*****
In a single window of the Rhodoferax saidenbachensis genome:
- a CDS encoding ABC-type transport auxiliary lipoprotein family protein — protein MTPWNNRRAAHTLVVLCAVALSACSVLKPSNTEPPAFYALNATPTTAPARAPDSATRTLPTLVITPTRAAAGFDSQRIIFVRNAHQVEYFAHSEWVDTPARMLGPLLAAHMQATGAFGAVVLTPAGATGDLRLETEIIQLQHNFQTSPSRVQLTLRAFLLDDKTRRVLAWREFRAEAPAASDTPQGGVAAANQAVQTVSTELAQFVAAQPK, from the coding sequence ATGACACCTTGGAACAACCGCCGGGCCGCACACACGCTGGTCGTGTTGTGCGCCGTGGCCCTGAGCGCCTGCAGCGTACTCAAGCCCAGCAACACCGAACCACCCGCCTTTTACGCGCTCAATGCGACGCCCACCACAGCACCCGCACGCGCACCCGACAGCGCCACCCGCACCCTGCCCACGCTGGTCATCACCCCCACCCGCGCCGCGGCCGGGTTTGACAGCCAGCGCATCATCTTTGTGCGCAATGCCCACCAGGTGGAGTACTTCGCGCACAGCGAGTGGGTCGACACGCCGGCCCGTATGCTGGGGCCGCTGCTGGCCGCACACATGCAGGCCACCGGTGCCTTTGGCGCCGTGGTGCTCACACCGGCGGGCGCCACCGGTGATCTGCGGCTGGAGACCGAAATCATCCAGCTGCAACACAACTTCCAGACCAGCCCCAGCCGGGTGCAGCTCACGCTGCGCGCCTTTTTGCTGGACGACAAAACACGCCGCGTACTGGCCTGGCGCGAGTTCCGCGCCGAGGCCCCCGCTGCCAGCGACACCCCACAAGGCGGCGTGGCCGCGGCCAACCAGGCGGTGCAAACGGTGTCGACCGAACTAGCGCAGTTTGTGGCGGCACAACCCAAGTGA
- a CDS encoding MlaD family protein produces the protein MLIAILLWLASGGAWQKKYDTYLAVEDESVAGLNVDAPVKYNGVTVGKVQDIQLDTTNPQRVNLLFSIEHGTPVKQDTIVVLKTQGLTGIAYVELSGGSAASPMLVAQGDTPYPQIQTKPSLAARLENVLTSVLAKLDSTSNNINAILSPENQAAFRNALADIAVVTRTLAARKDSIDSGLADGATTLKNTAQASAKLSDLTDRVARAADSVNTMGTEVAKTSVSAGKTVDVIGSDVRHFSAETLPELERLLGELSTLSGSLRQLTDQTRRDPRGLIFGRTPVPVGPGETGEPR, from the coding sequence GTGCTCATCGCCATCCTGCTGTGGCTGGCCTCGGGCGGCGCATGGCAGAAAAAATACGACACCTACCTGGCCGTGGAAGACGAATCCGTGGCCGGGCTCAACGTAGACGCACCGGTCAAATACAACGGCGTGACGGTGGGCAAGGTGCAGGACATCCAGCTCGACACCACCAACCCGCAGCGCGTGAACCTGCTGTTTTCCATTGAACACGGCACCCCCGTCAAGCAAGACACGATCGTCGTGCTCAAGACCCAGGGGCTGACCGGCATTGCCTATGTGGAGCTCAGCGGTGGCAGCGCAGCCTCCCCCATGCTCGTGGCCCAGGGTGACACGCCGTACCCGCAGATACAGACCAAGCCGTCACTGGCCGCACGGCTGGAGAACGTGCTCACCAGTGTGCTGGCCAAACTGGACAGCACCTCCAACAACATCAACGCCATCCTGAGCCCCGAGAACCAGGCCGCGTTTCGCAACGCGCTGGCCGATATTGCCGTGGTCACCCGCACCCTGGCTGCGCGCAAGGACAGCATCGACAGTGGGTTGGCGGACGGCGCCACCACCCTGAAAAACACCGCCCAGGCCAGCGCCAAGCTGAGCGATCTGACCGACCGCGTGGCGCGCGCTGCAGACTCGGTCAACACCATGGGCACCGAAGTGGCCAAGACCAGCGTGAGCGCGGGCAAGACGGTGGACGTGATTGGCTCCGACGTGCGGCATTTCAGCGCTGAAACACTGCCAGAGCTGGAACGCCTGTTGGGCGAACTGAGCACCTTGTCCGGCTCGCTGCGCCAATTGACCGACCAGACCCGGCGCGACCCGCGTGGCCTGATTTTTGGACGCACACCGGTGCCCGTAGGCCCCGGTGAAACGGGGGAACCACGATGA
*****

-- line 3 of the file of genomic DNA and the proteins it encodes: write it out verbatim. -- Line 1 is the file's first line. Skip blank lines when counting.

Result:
- a CDS encoding MlaD family protein produces the protein MLIAILLWLASGGAWQKKYDTYLAVEDESVAGLNVDAPVKYNGVTVGKVQDIQLDTTNPQRVNLLFSIEHGTPVKQDTIVVLKTQGLTGIAYVELSGGSAASPMLVAQGDTPYPQIQTKPSLAARLENVLTSVLAKLDSTSNNINAILSPENQAAFRNALADIAVVTRTLAARKDSIDSGLADGATTLKNTAQASAKLSDLTDRVARAADSVNTMGTEVAKTSVSAGKTVDVIGSDVRHFSAETLPELERLLGELSTLSGSLRQLTDQTRRDPRGLIFGRTPVPVGPGETGEPR, from the coding sequence GTGCTCATCGCCATCCTGCTGTGGCTGGCCTCGGGCGGCGCATGGCAGAAAAAATACGACACCTACCTGGCCGTGGAAGACGAATCCGTGGCCGGGCTCAACGTAGACGCACCGGTCAAATACAACGGCGTGACGGTGGGCAAGGTGCAGGACATCCAGCTCGACACCACCAACCCGCAGCGCGTGAACCTGCTGTTTTCCATTGAACACGGCACCCCCGTCAAGCAAGACACGATCGTCGTGCTCAAGACCCAGGGGCTGACCGGCATTGCCTATGTGGAGCTCAGCGGTGGCAGCGCAGCCTCCCCCATGCTCGTGGCCCAGGGTGACACGCCGTACCCGCAGATACAGACCAAGCCGTCACTGGCCGCACGGCTGGAGAACGTGCTCACCAGTGTGCTGGCCAAACTGGACAGCACCTCCAACAACATCAACGCCATCCTGAGCCCCGAGAACCAGGCCGCGTTTCGCAACGCGCTGGCCGATATTGCCGTGGTCACCCGCACCCTGGCTGCGCGCAAGGACAGCATCGACAGTGGGTTGGCGGACGGCGCCACCACCCTGAAAAACACCGCCCAGGCCAGCGCCAAGCTGAGCGATCTGACCGACCGCGTGGCGCGCGCTGCAGACTCGGTCAACACCATGGGCACCGAAGTGGCCAAGACCAGCGTGAGCGCGGGCAAGACGGTGGACGTGATTGGCTCCGACGTGCGGCATTTCAGCGCTGAAACACTGCCAGAGCTGGAACGCCTGTTGGGCGAACTGAGCACCTTGTCCGGCTCGCTGCGCCAATTGACCGACCAGACCCGGCGCGACCCGCGTGGCCTGATTTTTGGACGCACACCGGTGCCCGTAGGCCCCGGTGAAACGGGGGAACCACGATGA